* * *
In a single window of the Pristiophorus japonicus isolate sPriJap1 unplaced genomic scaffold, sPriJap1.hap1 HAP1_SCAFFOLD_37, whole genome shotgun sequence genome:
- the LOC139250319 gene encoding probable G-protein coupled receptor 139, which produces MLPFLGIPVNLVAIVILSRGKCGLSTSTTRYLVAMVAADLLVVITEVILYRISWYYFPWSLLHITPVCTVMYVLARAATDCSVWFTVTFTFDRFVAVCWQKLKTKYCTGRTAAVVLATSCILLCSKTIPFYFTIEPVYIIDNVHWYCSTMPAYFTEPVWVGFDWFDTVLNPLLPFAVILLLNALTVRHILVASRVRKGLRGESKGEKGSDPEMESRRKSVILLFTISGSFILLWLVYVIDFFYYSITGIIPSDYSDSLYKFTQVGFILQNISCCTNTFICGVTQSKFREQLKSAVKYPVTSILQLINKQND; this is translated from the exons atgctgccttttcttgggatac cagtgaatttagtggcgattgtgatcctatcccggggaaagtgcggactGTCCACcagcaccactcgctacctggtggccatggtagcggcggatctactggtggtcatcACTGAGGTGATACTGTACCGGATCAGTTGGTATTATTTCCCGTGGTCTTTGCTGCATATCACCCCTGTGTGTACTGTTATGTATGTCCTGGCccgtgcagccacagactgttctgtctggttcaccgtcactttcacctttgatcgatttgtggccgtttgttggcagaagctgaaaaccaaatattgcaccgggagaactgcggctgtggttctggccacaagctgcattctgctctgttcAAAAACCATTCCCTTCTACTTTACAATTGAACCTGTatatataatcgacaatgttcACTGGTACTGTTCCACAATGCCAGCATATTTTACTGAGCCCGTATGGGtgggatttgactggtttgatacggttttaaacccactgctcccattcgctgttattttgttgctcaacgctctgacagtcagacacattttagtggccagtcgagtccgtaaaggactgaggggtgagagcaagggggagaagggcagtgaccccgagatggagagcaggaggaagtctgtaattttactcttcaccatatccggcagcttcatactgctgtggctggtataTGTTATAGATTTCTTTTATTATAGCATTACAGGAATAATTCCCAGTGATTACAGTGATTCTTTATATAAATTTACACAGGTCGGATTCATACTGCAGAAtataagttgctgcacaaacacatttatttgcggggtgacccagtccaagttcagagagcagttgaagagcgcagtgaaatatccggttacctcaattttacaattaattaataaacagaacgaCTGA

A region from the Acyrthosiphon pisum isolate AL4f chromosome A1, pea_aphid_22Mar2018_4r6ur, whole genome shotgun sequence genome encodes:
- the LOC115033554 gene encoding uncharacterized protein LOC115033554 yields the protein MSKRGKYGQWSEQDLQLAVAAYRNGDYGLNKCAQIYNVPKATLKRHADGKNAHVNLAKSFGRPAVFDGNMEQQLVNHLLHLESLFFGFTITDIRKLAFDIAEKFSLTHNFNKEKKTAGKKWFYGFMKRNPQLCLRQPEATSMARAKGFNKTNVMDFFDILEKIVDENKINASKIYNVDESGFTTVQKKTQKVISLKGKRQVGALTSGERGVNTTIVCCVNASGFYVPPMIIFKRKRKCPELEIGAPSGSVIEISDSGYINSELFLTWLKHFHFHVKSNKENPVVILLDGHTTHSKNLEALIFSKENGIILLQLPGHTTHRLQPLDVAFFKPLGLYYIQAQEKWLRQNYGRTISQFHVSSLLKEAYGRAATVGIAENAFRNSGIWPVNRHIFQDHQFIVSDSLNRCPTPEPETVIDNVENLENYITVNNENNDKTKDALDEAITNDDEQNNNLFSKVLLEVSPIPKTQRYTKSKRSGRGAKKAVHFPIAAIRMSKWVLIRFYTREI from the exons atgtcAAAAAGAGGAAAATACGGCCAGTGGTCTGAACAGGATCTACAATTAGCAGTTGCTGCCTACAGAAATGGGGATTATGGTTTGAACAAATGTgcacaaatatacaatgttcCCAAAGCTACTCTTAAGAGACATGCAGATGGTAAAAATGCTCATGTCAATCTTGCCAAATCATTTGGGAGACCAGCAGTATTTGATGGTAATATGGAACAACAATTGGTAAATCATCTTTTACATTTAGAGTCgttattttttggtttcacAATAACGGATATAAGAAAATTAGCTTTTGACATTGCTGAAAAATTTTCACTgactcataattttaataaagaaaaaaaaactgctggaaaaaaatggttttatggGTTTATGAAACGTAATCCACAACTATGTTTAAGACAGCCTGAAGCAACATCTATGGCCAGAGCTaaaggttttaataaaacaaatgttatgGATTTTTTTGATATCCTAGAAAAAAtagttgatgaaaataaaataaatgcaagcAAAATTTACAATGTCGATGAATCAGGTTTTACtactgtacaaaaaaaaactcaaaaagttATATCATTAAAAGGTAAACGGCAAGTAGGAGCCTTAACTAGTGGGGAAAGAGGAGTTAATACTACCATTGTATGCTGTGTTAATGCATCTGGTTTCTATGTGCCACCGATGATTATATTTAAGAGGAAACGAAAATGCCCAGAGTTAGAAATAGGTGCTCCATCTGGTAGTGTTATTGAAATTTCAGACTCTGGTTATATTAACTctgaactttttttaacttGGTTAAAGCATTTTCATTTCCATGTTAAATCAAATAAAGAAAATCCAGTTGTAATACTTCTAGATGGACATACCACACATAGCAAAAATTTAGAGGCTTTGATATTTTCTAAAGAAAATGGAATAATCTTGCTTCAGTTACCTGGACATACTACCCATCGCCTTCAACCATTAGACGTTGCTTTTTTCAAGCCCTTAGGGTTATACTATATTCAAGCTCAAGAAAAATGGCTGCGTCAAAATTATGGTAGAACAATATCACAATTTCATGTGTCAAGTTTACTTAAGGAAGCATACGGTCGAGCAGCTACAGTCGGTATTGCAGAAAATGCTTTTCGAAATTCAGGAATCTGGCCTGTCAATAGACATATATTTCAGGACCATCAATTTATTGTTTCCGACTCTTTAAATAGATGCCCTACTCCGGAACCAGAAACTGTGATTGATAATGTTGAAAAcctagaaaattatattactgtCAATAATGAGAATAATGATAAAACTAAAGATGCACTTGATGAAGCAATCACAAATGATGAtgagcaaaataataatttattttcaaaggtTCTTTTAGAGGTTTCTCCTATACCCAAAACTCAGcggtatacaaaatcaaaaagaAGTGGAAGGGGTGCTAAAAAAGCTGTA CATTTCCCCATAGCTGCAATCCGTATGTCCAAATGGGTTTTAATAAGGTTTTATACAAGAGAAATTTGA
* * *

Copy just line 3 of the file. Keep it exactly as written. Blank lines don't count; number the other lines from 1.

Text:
A region from the Acyrthosiphon pisum isolate AL4f chromosome A1, pea_aphid_22Mar2018_4r6ur, whole genome shotgun sequence genome encodes: